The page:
Cybersecurity has become in many countries  a booming industry, flooding the market with new products, with a near zero unemployment rate, and numerous unfilled jobs. This shortfall is expected to grow by 50+ percent in the near future.  However, in the meantime, local governments are finding it increasingly difficult to attract and keep cybersecurity expertise.  National governments are continuing to issue standards and frameworks to manage cybersecurity but little attention is being addressed to what to do about situation at a local level.

The inability to pay competitive salaries, lack of experienced staff, and a general lack of funds have all created serious barriers to local governments to reaching adequate levels of security. These issues were cited in a  survey of local government CIOs conducted by ICMA, the International City/County Management Association, in partnership with the University of Maryland Baltimore County.

The objective of the Cybersecurity 2016 Survey  was to understand better current local government cybersecurity practices, as well as to see what related issues there were. The survey looked at what capacities cities and counties typically possess, what kind of barriers they encounter, and what type of support they need to implement effective  programs. Unfortunately little attention seems to be paid to solutions.

Despite nearly a third (32 percent) of respondents reporting an increase in cyber-attacks during the past 12 months, 58 percent indicated that the inability to pay competitive salaries constituted a prohibitive factor that prevented them from reaching higher levels of security. Fifty-three percent cited an insufficient number of cybersecurity staff as the primary obstacle, and 52 percent said it was a general lack of funds.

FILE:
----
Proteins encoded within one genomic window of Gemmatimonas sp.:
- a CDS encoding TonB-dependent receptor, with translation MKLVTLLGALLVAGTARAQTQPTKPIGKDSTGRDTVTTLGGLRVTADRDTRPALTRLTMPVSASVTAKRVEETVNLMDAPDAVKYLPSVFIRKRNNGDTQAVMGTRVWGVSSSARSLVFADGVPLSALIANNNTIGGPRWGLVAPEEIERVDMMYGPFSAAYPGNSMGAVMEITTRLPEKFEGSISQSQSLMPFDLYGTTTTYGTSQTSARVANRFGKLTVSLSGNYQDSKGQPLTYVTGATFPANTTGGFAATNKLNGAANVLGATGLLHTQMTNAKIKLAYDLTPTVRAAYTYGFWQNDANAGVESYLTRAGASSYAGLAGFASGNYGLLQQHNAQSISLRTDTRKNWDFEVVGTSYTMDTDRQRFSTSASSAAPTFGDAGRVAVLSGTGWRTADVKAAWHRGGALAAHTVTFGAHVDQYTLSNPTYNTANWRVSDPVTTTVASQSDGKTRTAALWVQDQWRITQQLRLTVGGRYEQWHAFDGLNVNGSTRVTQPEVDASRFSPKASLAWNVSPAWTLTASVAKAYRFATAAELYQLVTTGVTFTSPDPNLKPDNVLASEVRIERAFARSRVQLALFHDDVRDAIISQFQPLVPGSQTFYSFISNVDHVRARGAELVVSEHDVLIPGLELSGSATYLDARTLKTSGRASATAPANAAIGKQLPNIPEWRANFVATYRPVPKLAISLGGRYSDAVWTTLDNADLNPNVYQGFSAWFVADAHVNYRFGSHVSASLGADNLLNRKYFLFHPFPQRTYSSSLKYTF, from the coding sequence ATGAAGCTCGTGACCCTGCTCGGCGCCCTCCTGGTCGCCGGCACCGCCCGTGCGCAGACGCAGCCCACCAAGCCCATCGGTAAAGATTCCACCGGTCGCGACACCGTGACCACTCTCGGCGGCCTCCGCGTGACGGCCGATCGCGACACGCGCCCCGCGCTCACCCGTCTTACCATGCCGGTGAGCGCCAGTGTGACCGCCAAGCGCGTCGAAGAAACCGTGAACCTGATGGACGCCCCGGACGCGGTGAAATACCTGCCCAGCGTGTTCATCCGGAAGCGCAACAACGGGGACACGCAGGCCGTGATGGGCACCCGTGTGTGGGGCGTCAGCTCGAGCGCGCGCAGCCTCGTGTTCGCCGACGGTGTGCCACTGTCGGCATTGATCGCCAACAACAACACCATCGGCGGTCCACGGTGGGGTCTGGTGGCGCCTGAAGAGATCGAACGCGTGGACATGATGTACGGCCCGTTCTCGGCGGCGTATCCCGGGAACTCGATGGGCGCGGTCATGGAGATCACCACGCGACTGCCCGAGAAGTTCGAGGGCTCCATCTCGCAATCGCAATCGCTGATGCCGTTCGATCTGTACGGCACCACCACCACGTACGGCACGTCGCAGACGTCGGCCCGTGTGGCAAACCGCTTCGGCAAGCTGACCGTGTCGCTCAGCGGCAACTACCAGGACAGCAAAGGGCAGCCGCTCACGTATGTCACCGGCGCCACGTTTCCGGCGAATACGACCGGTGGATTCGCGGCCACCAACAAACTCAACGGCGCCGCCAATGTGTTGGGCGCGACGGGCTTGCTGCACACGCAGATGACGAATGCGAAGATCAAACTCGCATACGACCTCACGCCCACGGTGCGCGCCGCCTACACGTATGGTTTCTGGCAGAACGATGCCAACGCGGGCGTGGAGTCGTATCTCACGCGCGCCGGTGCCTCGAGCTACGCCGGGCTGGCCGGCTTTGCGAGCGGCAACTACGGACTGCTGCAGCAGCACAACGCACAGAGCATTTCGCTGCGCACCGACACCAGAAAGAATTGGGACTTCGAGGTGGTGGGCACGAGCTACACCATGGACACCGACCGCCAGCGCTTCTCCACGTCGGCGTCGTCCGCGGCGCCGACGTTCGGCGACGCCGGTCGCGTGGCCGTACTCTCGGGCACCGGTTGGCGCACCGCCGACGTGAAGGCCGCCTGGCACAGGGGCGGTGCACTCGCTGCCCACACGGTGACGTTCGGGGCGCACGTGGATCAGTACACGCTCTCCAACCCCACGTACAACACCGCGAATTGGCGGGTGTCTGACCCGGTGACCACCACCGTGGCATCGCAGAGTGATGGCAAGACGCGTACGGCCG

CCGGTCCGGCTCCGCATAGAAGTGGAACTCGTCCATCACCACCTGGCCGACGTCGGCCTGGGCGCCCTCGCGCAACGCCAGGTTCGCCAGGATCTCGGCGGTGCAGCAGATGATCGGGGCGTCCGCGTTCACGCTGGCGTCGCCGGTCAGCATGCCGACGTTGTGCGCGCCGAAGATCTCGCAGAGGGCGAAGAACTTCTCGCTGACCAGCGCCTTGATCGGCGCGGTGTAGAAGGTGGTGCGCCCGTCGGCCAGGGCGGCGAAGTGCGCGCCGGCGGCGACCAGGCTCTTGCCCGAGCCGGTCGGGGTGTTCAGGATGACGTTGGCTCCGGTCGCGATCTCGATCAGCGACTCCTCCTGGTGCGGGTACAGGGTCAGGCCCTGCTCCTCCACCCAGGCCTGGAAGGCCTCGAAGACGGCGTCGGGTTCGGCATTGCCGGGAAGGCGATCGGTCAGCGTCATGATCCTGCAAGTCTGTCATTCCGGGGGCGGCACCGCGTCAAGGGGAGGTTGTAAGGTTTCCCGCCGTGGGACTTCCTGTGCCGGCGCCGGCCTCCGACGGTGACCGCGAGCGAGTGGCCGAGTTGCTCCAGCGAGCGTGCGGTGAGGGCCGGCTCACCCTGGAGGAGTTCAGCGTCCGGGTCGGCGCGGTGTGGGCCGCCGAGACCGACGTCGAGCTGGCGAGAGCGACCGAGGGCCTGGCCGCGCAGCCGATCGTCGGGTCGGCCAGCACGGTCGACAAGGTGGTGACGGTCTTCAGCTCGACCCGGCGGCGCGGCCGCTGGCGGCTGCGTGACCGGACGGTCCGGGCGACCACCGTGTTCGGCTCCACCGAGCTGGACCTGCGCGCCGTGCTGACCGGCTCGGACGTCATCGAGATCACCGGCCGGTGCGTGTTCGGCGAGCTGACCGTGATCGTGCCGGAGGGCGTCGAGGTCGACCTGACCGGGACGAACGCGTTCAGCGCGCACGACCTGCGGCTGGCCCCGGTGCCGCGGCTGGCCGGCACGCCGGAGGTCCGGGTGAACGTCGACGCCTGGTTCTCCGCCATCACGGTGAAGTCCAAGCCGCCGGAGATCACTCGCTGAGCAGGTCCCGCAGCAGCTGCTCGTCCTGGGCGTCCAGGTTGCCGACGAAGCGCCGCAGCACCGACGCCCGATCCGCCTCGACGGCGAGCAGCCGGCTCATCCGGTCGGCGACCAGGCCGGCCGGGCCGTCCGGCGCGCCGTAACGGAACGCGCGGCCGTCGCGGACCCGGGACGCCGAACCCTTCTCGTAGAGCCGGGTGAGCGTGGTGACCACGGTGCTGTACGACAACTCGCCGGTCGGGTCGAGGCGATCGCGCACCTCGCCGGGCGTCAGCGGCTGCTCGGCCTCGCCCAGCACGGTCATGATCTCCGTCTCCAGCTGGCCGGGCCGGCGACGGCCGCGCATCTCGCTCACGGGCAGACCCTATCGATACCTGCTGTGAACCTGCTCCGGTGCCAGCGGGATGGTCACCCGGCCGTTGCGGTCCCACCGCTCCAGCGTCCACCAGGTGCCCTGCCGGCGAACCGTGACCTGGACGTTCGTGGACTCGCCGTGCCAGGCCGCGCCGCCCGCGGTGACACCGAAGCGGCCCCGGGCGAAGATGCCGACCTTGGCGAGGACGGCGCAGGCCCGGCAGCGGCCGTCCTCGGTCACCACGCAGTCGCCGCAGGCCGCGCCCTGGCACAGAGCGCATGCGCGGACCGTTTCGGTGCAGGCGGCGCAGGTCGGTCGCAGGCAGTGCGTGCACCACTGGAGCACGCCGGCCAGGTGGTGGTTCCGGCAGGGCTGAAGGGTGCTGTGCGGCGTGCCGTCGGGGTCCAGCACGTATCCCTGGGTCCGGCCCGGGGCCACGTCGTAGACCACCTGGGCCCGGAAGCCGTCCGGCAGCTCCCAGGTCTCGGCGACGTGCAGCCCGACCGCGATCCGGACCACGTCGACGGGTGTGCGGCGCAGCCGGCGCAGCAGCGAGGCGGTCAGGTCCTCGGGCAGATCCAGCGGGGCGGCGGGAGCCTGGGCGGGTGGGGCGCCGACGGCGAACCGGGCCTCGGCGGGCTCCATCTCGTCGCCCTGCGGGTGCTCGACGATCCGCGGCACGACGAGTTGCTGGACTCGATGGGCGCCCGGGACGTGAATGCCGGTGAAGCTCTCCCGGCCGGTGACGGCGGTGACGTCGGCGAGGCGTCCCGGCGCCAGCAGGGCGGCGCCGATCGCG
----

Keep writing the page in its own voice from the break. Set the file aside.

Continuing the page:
The public sector generally pays considerably less than the private sector for expertise in this field. This tendency places further pressure on local governments (both in Europe and the US) to find ways to fund better compensation. More work probably should be done on what local governments and businesses can do without having necessarily having a strong technical background.

When asked to rank the top three things most needed to ensure the highest level of security for their local government, respondents cited increased  funding as number one, better cybersecurity policies as number two, and greater cybersecurity awareness among local government employees as number three in importance.

“As local governments become increasingly reliant on technology and the Internet, they must also become increasingly diligent about the security they provide for the data and information they collect and manage,” ICMA Executive Director Marc Ott was quoted. “Because the costs to restore compromised data are staggering, local governments must understand what resources they need to achieve their cybersecurity objectives and ensure the safety of their data. Priorities and ojbectives should not be made within the context of IT departments but developed in collaboration with all departments.

Other highlights of the ICMA/UMBC cybersecurity survey results include:

  • Only 1 percent of responding local governments have a stand-alone cybersecurity department or unit. Primary responsibility for security is most often located within the IT department.  Not much is made of relying on IT departments for cybersecurity . As in many situations, we have found in working with municipalities in Italy that operations function better when IT is  advising officials on how policy decisions should be developed.
  • Roughly 62 percent of responding jurisdictions have developed a formal policy governing the use of personally-owned devices by governmental officials and employees. Even in municipalities with formal policies much depends on how they are applied and how people are trained.
  • Nearly 70 percent of responding local governments have not developed a formal, written cybersecurity risk management plan, but nearly 41 percent conduct an annual risk assessment and an additional 16 percent take stock of their risk at least every two years. Part of the problem regarding the lack of formal, written risk management plans is the lack of resources.  Most municipalities, particularly the smaller ones, are beset with numerous problems concerning the delivery of public services so the issue of risk management tends to be less of a priority.

One can review the complete results of the survey at:

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Our experience in Italy and other European countries is that cybersecurity expertise is certainly important but we also need to recognize that less-costly and easy to implement solutions should be developed.  Like with other services (police, taxes, jobs, etc.) more municipalities could be encouraged to group together and to pool their resources to be able to develop more rapidly solutions for their communities.

Cesviter Team